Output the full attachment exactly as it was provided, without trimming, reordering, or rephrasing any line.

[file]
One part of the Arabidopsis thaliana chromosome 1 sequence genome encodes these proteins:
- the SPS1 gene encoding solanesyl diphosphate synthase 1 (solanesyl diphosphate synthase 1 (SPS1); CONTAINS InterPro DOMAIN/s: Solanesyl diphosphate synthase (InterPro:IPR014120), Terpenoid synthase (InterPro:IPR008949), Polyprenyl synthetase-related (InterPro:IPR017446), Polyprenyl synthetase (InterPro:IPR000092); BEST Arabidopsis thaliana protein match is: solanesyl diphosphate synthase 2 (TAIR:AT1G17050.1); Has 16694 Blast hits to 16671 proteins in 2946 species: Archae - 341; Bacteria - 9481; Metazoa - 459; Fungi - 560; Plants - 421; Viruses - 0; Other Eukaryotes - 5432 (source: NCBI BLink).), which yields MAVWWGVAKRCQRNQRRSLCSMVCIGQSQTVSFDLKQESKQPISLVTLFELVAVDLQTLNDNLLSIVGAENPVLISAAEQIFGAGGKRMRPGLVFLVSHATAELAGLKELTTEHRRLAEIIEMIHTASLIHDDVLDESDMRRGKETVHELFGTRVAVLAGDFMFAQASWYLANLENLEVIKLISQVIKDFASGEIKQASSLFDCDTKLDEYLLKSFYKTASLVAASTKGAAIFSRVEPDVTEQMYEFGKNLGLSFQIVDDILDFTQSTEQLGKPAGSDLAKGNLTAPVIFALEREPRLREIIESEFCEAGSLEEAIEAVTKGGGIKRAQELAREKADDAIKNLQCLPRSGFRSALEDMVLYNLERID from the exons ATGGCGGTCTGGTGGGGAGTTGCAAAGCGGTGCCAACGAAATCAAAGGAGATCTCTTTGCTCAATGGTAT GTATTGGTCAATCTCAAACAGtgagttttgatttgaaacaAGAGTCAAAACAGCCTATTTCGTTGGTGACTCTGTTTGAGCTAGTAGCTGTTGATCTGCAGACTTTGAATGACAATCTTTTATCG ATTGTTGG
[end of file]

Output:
One part of the Arabidopsis thaliana chromosome 1 sequence genome encodes these proteins:
- the SPS1 gene encoding solanesyl diphosphate synthase 1 (solanesyl diphosphate synthase 1 (SPS1); CONTAINS InterPro DOMAIN/s: Solanesyl diphosphate synthase (InterPro:IPR014120), Terpenoid synthase (InterPro:IPR008949), Polyprenyl synthetase-related (InterPro:IPR017446), Polyprenyl synthetase (InterPro:IPR000092); BEST Arabidopsis thaliana protein match is: solanesyl diphosphate synthase 2 (TAIR:AT1G17050.1); Has 16694 Blast hits to 16671 proteins in 2946 species: Archae - 341; Bacteria - 9481; Metazoa - 459; Fungi - 560; Plants - 421; Viruses - 0; Other Eukaryotes - 5432 (source: NCBI BLink).), which yields MAVWWGVAKRCQRNQRRSLCSMVCIGQSQTVSFDLKQESKQPISLVTLFELVAVDLQTLNDNLLSIVGAENPVLISAAEQIFGAGGKRMRPGLVFLVSHATAELAGLKELTTEHRRLAEIIEMIHTASLIHDDVLDESDMRRGKETVHELFGTRVAVLAGDFMFAQASWYLANLENLEVIKLISQVIKDFASGEIKQASSLFDCDTKLDEYLLKSFYKTASLVAASTKGAAIFSRVEPDVTEQMYEFGKNLGLSFQIVDDILDFTQSTEQLGKPAGSDLAKGNLTAPVIFALEREPRLREIIESEFCEAGSLEEAIEAVTKGGGIKRAQELAREKADDAIKNLQCLPRSGFRSALEDMVLYNLERID from the exons ATGGCGGTCTGGTGGGGAGTTGCAAAGCGGTGCCAACGAAATCAAAGGAGATCTCTTTGCTCAATGGTAT GTATTGGTCAATCTCAAACAGtgagttttgatttgaaacaAGAGTCAAAACAGCCTATTTCGTTGGTGACTCTGTTTGAGCTAGTAGCTGTTGATCTGCAGACTTTGAATGACAATCTTTTATCG ATTGTTGG